Stress. It’s something that we all experience, and in our fast-paced world it seems inevitable to feel anxious every now and then. While many people understand that having high levels of stress or constant stress can wear down your physical health—due to anxiety, panic attacks, weight gain, and lack of sleep—not as many people understand how much of an impact stress can have on your oral health. High levels of stress can impact your mouth, gums, jaw, and teeth in several ways.
Understanding the Stress/Oral Health Link
The term “stress” has a mostly negative connotation, but there are some positive forms of stress—the kind that motivate you to get up in the morning, go to work, and get things done in your life. This eustress, as it’s called, is important in our daily lives. Distress, on the other hand, is the negative kind that if left unchecked can lead to serious health consequences.
When you experience high stress levels you may compound the problem by engaging in unhealthy behaviors such as smoking or tobacco use, alcohol use, or consuming foods that are high in sugars and low in nutrients. You may also neglect important oral health routines such as brushing and flossing daily, and all of these things can add up to problems for your mouth.
Common Conditions Related to Stress
There are several oral health conditions that often manifest in people who have high stress levels. These include:
Canker sores – small sores on the interior of your cheeks, gums, or the roof of your mouth that can be painful and are sometimes linked to stress.
Bruxism – people suffering from this condition grind their teeth during the night, which can wear down tooth enamel, destroy health teeth, and cause pain and soreness when you wake up. A night guard can often help with this condition.
Dry mouth – chronic dryness from lack of saliva production can lead to increased bacteria in your mouth and higher risk of gum disease and tooth decay. Dry mouth can be caused by stress, or can be a side effect of medications to treat conditions that result from high stress such as anxiety or depression.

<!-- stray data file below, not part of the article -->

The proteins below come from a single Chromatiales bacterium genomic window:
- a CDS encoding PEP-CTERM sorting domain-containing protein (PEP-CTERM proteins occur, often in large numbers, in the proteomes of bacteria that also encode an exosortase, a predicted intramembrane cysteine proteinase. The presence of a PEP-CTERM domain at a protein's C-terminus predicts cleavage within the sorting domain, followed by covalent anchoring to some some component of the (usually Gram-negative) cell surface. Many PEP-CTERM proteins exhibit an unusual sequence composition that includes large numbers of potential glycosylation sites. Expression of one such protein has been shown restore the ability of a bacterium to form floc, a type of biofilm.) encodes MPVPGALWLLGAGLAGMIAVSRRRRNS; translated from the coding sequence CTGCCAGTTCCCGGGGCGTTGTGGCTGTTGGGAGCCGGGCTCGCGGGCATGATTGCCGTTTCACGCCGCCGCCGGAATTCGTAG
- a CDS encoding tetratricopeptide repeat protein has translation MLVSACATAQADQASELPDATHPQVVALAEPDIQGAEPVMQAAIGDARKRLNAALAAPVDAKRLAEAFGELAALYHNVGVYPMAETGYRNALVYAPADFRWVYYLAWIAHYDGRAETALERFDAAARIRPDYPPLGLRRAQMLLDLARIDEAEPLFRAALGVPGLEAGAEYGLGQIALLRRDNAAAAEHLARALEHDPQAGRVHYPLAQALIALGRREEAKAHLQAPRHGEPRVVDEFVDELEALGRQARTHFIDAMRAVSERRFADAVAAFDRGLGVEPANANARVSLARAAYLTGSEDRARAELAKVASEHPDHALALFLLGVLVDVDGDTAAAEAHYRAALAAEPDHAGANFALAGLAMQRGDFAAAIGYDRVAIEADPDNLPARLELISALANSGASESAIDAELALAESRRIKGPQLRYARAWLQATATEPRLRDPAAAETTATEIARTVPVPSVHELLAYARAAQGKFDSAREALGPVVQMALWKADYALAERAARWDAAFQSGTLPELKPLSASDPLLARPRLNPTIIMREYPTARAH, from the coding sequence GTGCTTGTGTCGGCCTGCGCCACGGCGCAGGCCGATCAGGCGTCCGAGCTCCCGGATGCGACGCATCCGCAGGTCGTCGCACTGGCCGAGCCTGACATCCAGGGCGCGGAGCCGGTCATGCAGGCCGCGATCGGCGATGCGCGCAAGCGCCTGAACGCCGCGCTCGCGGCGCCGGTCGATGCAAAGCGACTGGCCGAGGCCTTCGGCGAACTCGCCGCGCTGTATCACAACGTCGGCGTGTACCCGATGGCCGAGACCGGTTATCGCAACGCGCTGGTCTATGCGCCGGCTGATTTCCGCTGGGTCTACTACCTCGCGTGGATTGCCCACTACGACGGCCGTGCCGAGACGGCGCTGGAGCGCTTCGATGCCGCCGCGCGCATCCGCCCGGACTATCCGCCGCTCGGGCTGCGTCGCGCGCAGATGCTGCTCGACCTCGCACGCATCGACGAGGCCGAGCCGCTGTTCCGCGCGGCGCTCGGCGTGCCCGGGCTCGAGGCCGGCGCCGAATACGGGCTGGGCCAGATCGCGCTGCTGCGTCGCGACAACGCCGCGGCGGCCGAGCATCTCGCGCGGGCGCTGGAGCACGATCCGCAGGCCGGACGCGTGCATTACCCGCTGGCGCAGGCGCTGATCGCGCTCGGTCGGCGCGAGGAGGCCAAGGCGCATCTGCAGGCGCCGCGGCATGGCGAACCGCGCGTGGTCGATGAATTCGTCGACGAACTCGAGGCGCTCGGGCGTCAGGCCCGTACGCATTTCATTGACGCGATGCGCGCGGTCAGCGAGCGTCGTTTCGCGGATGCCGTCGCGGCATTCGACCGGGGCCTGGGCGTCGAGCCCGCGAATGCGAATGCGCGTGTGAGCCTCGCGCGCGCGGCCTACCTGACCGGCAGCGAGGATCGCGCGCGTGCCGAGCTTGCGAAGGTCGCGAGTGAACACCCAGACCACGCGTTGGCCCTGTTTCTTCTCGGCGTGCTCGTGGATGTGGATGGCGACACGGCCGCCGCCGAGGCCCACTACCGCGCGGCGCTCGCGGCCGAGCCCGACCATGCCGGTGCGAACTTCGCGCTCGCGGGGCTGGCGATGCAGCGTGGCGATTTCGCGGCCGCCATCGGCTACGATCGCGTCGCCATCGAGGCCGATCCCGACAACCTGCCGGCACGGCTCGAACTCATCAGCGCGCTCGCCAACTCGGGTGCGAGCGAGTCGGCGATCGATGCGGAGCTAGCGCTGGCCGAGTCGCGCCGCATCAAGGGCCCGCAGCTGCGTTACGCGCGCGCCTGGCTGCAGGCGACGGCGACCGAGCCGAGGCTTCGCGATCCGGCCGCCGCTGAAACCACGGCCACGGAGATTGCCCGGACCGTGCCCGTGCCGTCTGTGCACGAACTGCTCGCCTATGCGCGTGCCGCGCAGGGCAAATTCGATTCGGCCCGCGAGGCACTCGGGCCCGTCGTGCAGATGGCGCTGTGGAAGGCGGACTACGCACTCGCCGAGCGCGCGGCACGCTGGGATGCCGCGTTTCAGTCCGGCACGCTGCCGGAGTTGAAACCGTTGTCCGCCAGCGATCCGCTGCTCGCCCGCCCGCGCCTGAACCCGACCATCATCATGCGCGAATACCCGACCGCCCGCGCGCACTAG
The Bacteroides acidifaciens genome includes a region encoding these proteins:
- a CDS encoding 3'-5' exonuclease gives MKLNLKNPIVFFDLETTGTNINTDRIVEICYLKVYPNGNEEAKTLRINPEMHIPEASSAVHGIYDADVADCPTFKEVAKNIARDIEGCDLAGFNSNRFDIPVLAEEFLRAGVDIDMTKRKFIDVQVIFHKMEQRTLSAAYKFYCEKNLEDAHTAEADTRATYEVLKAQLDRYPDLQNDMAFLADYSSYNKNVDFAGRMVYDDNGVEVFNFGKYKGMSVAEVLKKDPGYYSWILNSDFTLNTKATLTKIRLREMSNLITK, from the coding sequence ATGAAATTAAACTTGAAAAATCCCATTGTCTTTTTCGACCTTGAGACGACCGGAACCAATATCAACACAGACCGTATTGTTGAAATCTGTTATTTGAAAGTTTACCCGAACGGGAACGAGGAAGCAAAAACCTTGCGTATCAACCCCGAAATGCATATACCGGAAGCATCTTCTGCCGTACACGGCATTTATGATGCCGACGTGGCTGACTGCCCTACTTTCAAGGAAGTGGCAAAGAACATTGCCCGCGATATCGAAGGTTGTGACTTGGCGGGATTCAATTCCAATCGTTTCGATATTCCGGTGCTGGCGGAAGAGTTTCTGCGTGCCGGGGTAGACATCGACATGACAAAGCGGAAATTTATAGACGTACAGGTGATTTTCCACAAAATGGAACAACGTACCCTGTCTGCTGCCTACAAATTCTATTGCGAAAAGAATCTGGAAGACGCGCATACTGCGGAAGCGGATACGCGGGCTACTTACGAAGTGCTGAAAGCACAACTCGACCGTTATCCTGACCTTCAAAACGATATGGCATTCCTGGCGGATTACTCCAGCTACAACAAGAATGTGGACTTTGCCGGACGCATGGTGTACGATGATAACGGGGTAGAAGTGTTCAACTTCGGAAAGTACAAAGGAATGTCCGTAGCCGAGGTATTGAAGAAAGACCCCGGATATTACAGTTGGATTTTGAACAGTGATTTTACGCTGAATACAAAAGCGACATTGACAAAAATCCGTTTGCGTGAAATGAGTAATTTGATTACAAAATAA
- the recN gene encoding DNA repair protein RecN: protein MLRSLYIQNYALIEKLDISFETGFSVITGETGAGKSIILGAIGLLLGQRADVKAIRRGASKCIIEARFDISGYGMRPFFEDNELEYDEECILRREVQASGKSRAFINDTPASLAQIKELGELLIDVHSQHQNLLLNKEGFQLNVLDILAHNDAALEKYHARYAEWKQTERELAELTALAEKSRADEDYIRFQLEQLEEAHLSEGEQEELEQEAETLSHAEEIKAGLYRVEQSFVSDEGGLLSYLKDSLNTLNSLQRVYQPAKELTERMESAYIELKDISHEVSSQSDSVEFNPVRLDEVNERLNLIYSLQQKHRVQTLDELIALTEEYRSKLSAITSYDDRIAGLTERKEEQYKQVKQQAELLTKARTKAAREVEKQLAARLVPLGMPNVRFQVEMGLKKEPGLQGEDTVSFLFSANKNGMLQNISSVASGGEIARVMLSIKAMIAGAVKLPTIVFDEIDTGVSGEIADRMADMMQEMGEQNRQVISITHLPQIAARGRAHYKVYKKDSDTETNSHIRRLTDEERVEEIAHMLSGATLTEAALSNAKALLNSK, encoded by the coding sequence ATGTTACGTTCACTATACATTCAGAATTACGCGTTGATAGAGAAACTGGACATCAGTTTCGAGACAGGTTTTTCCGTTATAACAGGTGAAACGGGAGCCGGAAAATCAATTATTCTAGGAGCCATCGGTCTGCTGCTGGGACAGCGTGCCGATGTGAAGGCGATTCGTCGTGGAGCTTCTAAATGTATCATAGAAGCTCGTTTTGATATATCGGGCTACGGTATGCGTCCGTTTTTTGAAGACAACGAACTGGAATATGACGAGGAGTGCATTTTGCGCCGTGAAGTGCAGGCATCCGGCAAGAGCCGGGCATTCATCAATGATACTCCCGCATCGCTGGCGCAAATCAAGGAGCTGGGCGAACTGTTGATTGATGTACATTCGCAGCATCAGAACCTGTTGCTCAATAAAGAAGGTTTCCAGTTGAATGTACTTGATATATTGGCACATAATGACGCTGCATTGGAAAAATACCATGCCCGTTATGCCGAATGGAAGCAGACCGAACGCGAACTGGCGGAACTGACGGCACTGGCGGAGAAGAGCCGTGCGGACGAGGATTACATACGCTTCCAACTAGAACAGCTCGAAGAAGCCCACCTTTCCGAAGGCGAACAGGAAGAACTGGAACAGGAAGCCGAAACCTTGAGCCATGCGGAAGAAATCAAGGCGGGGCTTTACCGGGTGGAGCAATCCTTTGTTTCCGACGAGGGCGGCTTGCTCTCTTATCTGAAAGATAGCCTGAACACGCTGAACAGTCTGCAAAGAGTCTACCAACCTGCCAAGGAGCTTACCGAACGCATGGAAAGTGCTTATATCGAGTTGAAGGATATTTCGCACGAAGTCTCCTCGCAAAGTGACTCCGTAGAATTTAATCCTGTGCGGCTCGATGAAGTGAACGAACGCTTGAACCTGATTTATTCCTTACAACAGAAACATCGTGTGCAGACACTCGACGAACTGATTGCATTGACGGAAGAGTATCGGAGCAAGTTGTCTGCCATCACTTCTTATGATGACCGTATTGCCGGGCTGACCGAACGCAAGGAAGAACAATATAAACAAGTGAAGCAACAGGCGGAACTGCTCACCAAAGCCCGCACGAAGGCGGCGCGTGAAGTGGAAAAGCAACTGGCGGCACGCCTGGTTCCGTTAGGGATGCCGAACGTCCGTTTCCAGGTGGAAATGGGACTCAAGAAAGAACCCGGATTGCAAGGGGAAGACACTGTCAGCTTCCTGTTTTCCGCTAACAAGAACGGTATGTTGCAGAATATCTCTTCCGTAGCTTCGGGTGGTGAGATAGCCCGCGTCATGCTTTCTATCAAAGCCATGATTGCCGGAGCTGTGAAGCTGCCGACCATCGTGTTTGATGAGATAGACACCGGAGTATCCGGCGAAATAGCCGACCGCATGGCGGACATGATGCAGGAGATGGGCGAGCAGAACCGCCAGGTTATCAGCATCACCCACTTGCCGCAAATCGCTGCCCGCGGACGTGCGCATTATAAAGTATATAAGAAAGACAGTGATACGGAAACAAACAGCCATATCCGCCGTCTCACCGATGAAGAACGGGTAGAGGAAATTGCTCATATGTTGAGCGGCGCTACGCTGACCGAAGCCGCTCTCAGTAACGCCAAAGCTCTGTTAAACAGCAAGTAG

TMJ – temporomandibular joint disorders (TMJ) can contribute to stress and result in grinding teeth and pain in the jaw area.
Persistent gum disease – when you are stressed for a prolonged period of time the high levels of cortisol and the inability to respond to other hormonal controls can increasing inflammation, negatively impacting your immune system and your body’s ability to fight disease. This puts you at higher risk of developing gum disease and infections and makes it harder for your body to heal when you do get a disease.
Reducing Stress for Better Oral Health
When you are feeling stressed, here are a few ways you can reduce or control it:
- Accept that you cannot control every situation
- Try to look at the positive side of things
- Create a routine to help stop stress as you feel it coming—take a walk, talk to someone, or practice deep breathing techniques or meditation
- Exercise regularly
- Add things to your life that are fun or pleasurable, such as reading, gardening, or spending time with friends
- Plan out each day so you can manage your time efficiently
- Avoid alcohol, drugs, and smoking
- Eat healthy, well-balanced meals each day
- Get at least 7 hours of sleep each night
If you still feel overwhelmed and stressed, reach out to friends and family for help, or seek out professional help such as a therapist or support group. When stress is impacting your oral health, talk to your dentist for suggestions on proper oral care to minimize the damage. If you don’t have a dentist, you can contact The Dental Clinic at Roseman University at 801-878-1200 for affordable dental care in the Salt Lake valley. By reducing negative stress in your life you can have better overall health, better oral health, and a better smile.